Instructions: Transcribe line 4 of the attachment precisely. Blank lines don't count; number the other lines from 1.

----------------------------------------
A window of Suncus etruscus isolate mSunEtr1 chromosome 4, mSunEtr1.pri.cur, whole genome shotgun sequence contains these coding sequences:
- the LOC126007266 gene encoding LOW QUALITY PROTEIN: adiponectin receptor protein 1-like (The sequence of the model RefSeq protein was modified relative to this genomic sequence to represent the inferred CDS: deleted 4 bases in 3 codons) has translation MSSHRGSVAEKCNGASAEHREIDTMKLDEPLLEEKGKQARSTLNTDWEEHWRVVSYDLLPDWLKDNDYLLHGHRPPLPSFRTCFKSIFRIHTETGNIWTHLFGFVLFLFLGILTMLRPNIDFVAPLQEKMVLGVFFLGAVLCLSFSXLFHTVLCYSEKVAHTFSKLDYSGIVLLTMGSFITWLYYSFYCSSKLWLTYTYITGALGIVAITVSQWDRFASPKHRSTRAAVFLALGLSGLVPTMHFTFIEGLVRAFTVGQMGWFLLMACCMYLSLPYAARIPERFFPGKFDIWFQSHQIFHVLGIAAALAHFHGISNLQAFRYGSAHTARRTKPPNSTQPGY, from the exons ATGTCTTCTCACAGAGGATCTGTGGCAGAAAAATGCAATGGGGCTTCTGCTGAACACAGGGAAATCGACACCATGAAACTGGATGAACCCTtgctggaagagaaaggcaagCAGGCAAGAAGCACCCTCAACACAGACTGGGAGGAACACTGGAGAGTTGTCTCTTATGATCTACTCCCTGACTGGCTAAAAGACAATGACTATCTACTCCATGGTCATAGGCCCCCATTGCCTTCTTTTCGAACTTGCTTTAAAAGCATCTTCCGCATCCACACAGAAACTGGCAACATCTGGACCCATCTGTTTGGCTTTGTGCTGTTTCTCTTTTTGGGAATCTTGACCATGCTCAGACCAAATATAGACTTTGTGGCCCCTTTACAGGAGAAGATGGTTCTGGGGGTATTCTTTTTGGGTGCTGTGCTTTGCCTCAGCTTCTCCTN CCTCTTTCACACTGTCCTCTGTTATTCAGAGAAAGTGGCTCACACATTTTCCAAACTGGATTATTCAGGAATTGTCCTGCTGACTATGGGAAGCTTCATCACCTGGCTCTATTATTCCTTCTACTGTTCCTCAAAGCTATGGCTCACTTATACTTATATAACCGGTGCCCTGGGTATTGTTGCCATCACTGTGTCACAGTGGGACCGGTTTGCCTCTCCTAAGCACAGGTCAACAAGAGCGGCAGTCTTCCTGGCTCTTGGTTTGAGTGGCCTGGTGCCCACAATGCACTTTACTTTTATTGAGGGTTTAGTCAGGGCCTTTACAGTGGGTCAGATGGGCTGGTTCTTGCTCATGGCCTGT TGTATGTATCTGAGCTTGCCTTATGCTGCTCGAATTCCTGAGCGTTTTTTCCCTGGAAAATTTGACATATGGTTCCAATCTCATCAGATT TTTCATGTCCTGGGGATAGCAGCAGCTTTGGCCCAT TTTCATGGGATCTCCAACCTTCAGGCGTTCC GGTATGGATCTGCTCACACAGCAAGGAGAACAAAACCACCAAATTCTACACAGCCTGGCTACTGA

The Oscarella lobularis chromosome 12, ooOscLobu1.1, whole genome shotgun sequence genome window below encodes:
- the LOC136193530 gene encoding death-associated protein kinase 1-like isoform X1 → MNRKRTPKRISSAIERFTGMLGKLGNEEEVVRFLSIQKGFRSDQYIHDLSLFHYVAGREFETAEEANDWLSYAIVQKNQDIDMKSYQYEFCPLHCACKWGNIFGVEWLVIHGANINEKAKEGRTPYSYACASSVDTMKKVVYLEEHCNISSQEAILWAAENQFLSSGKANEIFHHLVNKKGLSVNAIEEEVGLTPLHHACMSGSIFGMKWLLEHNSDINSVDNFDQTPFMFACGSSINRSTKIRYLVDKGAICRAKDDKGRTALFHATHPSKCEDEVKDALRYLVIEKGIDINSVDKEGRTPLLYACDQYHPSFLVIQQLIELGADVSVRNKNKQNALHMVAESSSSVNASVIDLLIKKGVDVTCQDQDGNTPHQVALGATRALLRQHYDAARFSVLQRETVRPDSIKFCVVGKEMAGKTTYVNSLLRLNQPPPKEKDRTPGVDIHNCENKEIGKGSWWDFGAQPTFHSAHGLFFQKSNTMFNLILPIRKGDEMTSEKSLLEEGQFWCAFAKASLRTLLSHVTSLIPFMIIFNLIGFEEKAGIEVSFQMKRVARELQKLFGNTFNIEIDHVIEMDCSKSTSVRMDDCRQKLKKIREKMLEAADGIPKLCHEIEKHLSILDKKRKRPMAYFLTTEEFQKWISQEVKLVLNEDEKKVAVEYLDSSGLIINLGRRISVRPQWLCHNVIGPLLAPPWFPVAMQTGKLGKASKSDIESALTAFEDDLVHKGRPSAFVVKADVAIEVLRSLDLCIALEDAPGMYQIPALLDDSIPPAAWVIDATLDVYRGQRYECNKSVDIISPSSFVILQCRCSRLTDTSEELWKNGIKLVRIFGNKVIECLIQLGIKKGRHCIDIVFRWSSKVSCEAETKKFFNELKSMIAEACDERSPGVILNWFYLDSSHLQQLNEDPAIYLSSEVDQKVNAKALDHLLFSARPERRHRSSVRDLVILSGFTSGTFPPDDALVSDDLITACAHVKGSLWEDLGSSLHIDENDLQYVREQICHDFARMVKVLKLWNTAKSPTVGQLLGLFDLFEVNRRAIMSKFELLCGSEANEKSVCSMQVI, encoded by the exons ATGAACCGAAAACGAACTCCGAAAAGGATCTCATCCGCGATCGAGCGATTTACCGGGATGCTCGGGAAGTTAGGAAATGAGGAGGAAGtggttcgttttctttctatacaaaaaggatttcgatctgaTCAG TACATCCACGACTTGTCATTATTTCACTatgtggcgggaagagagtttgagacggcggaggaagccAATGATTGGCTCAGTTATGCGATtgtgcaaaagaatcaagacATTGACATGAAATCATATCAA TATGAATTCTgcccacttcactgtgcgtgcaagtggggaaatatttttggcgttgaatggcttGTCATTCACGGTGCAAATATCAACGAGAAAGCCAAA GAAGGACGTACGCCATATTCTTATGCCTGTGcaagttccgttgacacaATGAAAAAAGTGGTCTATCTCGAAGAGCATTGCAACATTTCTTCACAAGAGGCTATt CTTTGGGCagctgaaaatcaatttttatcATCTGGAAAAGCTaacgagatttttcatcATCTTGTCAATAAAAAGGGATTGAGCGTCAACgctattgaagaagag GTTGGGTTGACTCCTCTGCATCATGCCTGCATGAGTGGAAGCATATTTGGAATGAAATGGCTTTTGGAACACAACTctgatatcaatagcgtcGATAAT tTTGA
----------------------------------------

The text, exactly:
- the LOC136193530 gene encoding death-associated protein kinase 1-like isoform X1 → MNRKRTPKRISSAIERFTGMLGKLGNEEEVVRFLSIQKGFRSDQYIHDLSLFHYVAGREFETAEEANDWLSYAIVQKNQDIDMKSYQYEFCPLHCACKWGNIFGVEWLVIHGANINEKAKEGRTPYSYACASSVDTMKKVVYLEEHCNISSQEAILWAAENQFLSSGKANEIFHHLVNKKGLSVNAIEEEVGLTPLHHACMSGSIFGMKWLLEHNSDINSVDNFDQTPFMFACGSSINRSTKIRYLVDKGAICRAKDDKGRTALFHATHPSKCEDEVKDALRYLVIEKGIDINSVDKEGRTPLLYACDQYHPSFLVIQQLIELGADVSVRNKNKQNALHMVAESSSSVNASVIDLLIKKGVDVTCQDQDGNTPHQVALGATRALLRQHYDAARFSVLQRETVRPDSIKFCVVGKEMAGKTTYVNSLLRLNQPPPKEKDRTPGVDIHNCENKEIGKGSWWDFGAQPTFHSAHGLFFQKSNTMFNLILPIRKGDEMTSEKSLLEEGQFWCAFAKASLRTLLSHVTSLIPFMIIFNLIGFEEKAGIEVSFQMKRVARELQKLFGNTFNIEIDHVIEMDCSKSTSVRMDDCRQKLKKIREKMLEAADGIPKLCHEIEKHLSILDKKRKRPMAYFLTTEEFQKWISQEVKLVLNEDEKKVAVEYLDSSGLIINLGRRISVRPQWLCHNVIGPLLAPPWFPVAMQTGKLGKASKSDIESALTAFEDDLVHKGRPSAFVVKADVAIEVLRSLDLCIALEDAPGMYQIPALLDDSIPPAAWVIDATLDVYRGQRYECNKSVDIISPSSFVILQCRCSRLTDTSEELWKNGIKLVRIFGNKVIECLIQLGIKKGRHCIDIVFRWSSKVSCEAETKKFFNELKSMIAEACDERSPGVILNWFYLDSSHLQQLNEDPAIYLSSEVDQKVNAKALDHLLFSARPERRHRSSVRDLVILSGFTSGTFPPDDALVSDDLITACAHVKGSLWEDLGSSLHIDENDLQYVREQICHDFARMVKVLKLWNTAKSPTVGQLLGLFDLFEVNRRAIMSKFELLCGSEANEKSVCSMQVI, encoded by the exons ATGAACCGAAAACGAACTCCGAAAAGGATCTCATCCGCGATCGAGCGATTTACCGGGATGCTCGGGAAGTTAGGAAATGAGGAGGAAGtggttcgttttctttctatacaaaaaggatttcgatctgaTCAG TACATCCACGACTTGTCATTATTTCACTatgtggcgggaagagagtttgagacggcggaggaagccAATGATTGGCTCAGTTATGCGATtgtgcaaaagaatcaagacATTGACATGAAATCATATCAA TATGAATTCTgcccacttcactgtgcgtgcaagtggggaaatatttttggcgttgaatggcttGTCATTCACGGTGCAAATATCAACGAGAAAGCCAAA GAAGGACGTACGCCATATTCTTATGCCTGTGcaagttccgttgacacaATGAAAAAAGTGGTCTATCTCGAAGAGCATTGCAACATTTCTTCACAAGAGGCTATt CTTTGGGCagctgaaaatcaatttttatcATCTGGAAAAGCTaacgagatttttcatcATCTTGTCAATAAAAAGGGATTGAGCGTCAACgctattgaagaagag GTTGGGTTGACTCCTCTGCATCATGCCTGCATGAGTGGAAGCATATTTGGAATGAAATGGCTTTTGGAACACAACTctgatatcaatagcgtcGATAAT tTTGA